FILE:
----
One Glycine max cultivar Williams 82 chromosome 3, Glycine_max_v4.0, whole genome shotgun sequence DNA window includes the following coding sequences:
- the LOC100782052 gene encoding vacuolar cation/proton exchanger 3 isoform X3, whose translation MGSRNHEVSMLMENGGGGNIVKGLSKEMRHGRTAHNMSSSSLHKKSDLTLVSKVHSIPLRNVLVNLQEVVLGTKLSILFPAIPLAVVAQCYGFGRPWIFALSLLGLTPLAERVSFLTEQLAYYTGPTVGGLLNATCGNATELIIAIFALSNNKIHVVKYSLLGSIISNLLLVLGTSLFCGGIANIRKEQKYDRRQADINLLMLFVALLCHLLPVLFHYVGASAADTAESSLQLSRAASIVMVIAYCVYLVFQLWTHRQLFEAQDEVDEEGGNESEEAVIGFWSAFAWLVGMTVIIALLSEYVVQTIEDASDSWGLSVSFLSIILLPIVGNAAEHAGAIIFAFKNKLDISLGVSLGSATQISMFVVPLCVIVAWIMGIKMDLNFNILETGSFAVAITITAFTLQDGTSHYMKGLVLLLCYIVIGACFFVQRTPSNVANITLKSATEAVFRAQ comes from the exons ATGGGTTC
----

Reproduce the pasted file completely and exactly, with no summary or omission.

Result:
One Glycine max cultivar Williams 82 chromosome 3, Glycine_max_v4.0, whole genome shotgun sequence DNA window includes the following coding sequences:
- the LOC100782052 gene encoding vacuolar cation/proton exchanger 3 isoform X3, whose translation MGSRNHEVSMLMENGGGGNIVKGLSKEMRHGRTAHNMSSSSLHKKSDLTLVSKVHSIPLRNVLVNLQEVVLGTKLSILFPAIPLAVVAQCYGFGRPWIFALSLLGLTPLAERVSFLTEQLAYYTGPTVGGLLNATCGNATELIIAIFALSNNKIHVVKYSLLGSIISNLLLVLGTSLFCGGIANIRKEQKYDRRQADINLLMLFVALLCHLLPVLFHYVGASAADTAESSLQLSRAASIVMVIAYCVYLVFQLWTHRQLFEAQDEVDEEGGNESEEAVIGFWSAFAWLVGMTVIIALLSEYVVQTIEDASDSWGLSVSFLSIILLPIVGNAAEHAGAIIFAFKNKLDISLGVSLGSATQISMFVVPLCVIVAWIMGIKMDLNFNILETGSFAVAITITAFTLQDGTSHYMKGLVLLLCYIVIGACFFVQRTPSNVANITLKSATEAVFRAQ comes from the exons ATGGGTTC